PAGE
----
Bitcoin, and the idea of digital cash, has taken hold of the banking sector as banks and financial institutions start to experiment internally with blockchains and cryptocurrencies in order to be at the forefront of these technologies.
This, coupled with the fact that government organisations and even global leadership bodies such as the G20 are looking to regulate cryptocurrencies, again give more legitimacy and longevity to the industry.
The latest wave of adoption is now coming from corporations who, traditionally have come to be successful thanks to their centralized domination over different aspects of the market. Microsoft, in the world of computing, are legendary in driving the world to be digital; then there is Amazon, the pioneers of e-commerce.
These companies are in some manner getting forced towards blockchain technology as it has become apparent that this is the future, and even though it goes against their centralized values, they simply cannot miss out.
Microsoft has always been one of the biggest companies to give Bitcoin its dues. Back in Dec. 2014, content on the Windows and Xbox stores could be bought in Bitcoin, and this was at a time where Bitcoin’s mainstream adoption and appeal was minimal.
This of course was merely a nod towards alternative payment methods, and Microsoft being flexible to its customers wants and needs. However since then, and since blockchain has grown, Microsoft has been pushing to be in front of the innovative queue.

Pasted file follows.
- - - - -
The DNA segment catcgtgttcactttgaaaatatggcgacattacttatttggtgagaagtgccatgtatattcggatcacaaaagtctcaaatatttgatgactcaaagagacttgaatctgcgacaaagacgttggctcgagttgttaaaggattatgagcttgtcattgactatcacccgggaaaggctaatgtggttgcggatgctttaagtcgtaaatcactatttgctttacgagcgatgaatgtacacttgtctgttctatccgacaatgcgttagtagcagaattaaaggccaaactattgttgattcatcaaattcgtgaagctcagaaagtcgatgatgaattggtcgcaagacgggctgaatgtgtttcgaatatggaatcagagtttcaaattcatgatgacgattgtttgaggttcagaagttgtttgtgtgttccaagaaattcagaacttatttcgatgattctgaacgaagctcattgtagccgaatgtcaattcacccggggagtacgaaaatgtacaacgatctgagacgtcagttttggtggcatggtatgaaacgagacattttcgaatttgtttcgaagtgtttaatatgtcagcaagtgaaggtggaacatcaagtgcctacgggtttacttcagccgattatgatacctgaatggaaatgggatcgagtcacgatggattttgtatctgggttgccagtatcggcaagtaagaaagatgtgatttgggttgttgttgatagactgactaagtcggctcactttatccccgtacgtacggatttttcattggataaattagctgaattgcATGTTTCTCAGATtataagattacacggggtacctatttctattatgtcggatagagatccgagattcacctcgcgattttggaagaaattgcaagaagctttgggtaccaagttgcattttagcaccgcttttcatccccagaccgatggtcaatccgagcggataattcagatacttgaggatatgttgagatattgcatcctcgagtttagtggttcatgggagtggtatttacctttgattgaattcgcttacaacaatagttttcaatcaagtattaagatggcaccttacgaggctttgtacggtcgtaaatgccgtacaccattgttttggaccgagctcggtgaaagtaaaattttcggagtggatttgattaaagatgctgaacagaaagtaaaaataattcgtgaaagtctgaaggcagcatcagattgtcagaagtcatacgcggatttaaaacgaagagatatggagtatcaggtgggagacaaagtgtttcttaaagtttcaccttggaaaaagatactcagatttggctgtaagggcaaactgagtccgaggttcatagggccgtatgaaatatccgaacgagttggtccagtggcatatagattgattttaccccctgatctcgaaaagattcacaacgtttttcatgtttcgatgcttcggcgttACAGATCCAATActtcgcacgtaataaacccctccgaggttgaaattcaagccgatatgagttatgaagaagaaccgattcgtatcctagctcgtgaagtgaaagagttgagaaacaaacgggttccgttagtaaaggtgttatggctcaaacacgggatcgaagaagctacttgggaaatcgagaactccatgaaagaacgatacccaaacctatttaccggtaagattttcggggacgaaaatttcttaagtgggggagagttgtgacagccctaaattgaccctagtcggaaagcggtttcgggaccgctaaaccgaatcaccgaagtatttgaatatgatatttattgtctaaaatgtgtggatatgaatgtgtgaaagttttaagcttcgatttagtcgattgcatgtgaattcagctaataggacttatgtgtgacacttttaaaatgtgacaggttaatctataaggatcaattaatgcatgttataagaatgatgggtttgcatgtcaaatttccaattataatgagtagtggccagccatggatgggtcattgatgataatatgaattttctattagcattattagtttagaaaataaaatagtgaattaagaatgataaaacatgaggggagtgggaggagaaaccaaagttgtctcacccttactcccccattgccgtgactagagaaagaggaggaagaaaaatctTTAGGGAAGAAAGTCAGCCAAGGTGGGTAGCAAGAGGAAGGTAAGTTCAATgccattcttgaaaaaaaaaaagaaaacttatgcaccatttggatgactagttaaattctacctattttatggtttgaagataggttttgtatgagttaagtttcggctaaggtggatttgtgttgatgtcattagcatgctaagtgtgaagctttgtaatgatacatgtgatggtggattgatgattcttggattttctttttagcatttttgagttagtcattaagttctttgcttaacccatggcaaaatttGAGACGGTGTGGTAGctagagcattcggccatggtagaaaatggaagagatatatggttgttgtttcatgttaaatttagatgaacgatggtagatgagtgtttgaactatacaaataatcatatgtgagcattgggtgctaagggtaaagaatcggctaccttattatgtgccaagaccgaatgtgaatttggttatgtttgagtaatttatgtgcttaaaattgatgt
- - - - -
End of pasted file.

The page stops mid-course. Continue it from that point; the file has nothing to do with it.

Microsoft has obviously identified the power of blockchain and its far reaching potential for disruptive applications in the world of enterprise business. The company is now developing blockchain applications – which are not that flashy as some of the solutions put forward by start-ups, but equally practical.
Microsoft is also looking to build platforms on which businesses can grow their blockchain applications upon, such as the Confidential Consortium (Coco) Framework, an Ethereum-based protocol, which falls under Microsoft Azure, the company’s cloud computing arm.
They have also announced that they are looking into plans to integrate blockchain-based decentralized IDs (DIDs) into its Microsoft Authenticator app.
The latest from the computing giant is that Azure has released its blockchain app creation service, Azure Blockchain Workbench, on May 7. Workbench aims to allow businesses looking to create bespoke blockchain apps to speed up the development process by automating infrastructure setup.
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Amazon’s own efforts
Both Microsoft and Amazon have similar origins with their founders – Bill Gates and Jeff Bezos – being driven men with revolutionary ideas. Therefore it is unsurprising to see these two companies pushing to be on the forefront of a new technological wave.
Gates may be spouting some pretty negative things about Bitcoin, and Bezos may be under siege to accept the digital currency on Amazon, but despite what the two founders think of the cryptocurrency space, it is becoming clear that the future is conquering the companies.
Amazon revolutionized the e-commerce space, and is looking to at least be near to top of the pecking order when blockchain technology truly takes a hold. Just like in banking, there is a rush to get blockchain figured out and usable before the rest of the competition gets to market.
Amazon are already in a battle with IBM and Oracle with its own “blockchain-as-a-service” offering. The blockchain framework for Ethereum and Hyperledger Fabric, which is allowing users to build and manage their own Blockchain-powered decentralized applications, is being developed in different forms by all three.
Essentially, users would be able to create their own blockchain applications via the Amazon Web Services (AWS) CloudFormation Templates tool to avoid time-consuming manual setups of their blockchain network.
Oracle and others also entering the space